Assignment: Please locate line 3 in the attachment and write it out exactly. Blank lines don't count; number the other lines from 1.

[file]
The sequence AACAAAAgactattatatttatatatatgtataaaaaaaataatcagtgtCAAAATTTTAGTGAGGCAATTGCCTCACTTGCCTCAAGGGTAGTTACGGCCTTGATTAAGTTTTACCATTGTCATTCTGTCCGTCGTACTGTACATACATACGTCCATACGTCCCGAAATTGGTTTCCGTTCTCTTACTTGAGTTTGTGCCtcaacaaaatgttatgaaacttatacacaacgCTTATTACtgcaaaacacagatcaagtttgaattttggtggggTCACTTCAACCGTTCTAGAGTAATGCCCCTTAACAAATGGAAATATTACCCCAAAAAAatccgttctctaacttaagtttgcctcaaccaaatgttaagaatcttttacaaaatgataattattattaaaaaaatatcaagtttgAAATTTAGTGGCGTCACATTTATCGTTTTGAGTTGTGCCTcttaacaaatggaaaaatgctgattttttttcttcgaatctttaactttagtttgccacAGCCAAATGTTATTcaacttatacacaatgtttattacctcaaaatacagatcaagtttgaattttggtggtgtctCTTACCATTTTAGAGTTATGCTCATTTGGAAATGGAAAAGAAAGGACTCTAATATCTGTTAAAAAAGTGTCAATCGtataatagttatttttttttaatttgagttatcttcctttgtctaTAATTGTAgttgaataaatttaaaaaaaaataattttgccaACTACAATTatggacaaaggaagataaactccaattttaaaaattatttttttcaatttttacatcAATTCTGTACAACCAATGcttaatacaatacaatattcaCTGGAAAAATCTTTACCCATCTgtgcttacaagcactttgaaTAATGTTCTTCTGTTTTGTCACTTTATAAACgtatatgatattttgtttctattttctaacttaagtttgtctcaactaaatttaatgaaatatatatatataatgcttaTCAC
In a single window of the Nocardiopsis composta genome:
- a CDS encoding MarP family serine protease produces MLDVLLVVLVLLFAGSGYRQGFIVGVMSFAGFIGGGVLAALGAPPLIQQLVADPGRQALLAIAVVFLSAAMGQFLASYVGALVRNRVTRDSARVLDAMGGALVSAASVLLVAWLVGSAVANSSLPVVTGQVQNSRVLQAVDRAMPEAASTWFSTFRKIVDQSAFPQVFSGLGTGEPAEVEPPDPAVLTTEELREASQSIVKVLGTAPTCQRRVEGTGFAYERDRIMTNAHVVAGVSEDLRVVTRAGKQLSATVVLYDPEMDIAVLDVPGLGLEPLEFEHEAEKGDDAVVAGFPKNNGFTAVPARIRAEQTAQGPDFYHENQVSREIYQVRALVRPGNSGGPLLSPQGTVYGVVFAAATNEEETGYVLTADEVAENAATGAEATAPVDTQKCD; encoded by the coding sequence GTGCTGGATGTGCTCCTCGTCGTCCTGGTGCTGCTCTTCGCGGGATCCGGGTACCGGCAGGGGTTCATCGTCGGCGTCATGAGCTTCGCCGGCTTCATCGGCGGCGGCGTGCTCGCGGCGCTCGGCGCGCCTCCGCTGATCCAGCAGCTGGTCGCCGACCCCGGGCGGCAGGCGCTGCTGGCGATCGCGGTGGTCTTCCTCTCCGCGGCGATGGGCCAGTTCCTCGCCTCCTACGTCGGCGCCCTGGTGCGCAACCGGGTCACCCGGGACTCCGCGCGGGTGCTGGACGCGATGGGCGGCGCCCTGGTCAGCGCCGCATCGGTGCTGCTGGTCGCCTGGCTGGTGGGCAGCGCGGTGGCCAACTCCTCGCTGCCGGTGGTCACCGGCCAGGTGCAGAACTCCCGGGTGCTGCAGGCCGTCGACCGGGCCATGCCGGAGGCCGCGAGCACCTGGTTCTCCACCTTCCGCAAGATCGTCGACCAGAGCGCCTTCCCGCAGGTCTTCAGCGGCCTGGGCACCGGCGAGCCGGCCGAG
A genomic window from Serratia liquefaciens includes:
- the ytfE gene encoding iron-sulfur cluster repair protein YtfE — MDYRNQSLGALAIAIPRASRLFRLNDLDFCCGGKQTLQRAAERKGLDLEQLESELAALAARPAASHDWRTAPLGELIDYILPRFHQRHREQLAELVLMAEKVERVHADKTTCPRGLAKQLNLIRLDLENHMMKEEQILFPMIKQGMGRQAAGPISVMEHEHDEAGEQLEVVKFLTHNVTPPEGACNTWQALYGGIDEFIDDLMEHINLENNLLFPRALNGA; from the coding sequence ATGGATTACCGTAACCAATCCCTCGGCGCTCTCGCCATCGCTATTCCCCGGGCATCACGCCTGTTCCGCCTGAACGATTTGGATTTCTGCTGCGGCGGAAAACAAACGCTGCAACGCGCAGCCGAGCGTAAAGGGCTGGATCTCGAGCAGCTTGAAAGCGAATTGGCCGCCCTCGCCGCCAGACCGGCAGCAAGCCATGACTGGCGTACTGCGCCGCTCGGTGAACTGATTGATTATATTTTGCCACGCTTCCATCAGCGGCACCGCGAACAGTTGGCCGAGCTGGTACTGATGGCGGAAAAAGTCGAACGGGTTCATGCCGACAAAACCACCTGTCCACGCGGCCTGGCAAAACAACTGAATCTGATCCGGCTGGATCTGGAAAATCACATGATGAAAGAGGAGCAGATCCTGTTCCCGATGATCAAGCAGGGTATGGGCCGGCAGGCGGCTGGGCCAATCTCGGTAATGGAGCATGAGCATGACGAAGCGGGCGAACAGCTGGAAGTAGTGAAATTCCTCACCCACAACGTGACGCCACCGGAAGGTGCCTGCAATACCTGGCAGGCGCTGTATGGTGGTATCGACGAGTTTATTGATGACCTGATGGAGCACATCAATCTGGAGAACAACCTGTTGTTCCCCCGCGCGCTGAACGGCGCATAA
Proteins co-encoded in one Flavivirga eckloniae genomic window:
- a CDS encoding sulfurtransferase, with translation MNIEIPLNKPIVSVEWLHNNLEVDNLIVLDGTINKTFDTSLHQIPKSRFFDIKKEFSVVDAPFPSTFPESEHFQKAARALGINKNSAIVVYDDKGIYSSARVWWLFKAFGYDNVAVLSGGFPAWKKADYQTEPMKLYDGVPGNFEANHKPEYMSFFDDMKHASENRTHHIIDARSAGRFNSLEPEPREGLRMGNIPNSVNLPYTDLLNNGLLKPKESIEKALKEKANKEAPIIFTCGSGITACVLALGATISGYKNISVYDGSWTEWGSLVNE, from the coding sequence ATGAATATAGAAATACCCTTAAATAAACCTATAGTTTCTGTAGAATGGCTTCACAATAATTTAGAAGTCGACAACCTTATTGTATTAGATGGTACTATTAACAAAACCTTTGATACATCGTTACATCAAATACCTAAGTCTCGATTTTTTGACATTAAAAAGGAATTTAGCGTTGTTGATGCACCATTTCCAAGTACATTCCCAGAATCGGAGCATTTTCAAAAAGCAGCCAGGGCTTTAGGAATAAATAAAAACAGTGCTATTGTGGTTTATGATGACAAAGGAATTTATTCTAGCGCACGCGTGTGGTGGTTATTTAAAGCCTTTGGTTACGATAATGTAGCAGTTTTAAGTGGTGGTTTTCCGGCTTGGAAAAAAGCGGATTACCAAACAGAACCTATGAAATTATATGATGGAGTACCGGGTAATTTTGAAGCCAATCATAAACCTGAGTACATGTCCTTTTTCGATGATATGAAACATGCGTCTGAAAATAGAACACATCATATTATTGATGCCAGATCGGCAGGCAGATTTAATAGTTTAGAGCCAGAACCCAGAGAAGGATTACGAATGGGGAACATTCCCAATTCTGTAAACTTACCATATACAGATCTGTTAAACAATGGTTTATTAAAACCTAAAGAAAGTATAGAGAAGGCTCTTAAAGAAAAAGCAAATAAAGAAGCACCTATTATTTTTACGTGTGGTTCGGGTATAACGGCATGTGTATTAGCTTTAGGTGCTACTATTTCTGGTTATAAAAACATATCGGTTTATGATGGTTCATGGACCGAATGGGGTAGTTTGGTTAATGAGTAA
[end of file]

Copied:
- a CDS encoding MarP family serine protease produces MLDVLLVVLVLLFAGSGYRQGFIVGVMSFAGFIGGGVLAALGAPPLIQQLVADPGRQALLAIAVVFLSAAMGQFLASYVGALVRNRVTRDSARVLDAMGGALVSAASVLLVAWLVGSAVANSSLPVVTGQVQNSRVLQAVDRAMPEAASTWFSTFRKIVDQSAFPQVFSGLGTGEPAEVEPPDPAVLTTEELREASQSIVKVLGTAPTCQRRVEGTGFAYERDRIMTNAHVVAGVSEDLRVVTRAGKQLSATVVLYDPEMDIAVLDVPGLGLEPLEFEHEAEKGDDAVVAGFPKNNGFTAVPARIRAEQTAQGPDFYHENQVSREIYQVRALVRPGNSGGPLLSPQGTVYGVVFAAATNEEETGYVLTADEVAENAATGAEATAPVDTQKCD; encoded by the coding sequence GTGCTGGATGTGCTCCTCGTCGTCCTGGTGCTGCTCTTCGCGGGATCCGGGTACCGGCAGGGGTTCATCGTCGGCGTCATGAGCTTCGCCGGCTTCATCGGCGGCGGCGTGCTCGCGGCGCTCGGCGCGCCTCCGCTGATCCAGCAGCTGGTCGCCGACCCCGGGCGGCAGGCGCTGCTGGCGATCGCGGTGGTCTTCCTCTCCGCGGCGATGGGCCAGTTCCTCGCCTCCTACGTCGGCGCCCTGGTGCGCAACCGGGTCACCCGGGACTCCGCGCGGGTGCTGGACGCGATGGGCGGCGCCCTGGTCAGCGCCGCATCGGTGCTGCTGGTCGCCTGGCTGGTGGGCAGCGCGGTGGCCAACTCCTCGCTGCCGGTGGTCACCGGCCAGGTGCAGAACTCCCGGGTGCTGCAGGCCGTCGACCGGGCCATGCCGGAGGCCGCGAGCACCTGGTTCTCCACCTTCCGCAAGATCGTCGACCAGAGCGCCTTCCCGCAGGTCTTCAGCGGCCTGGGCACCGGCGAGCCGGCCGAG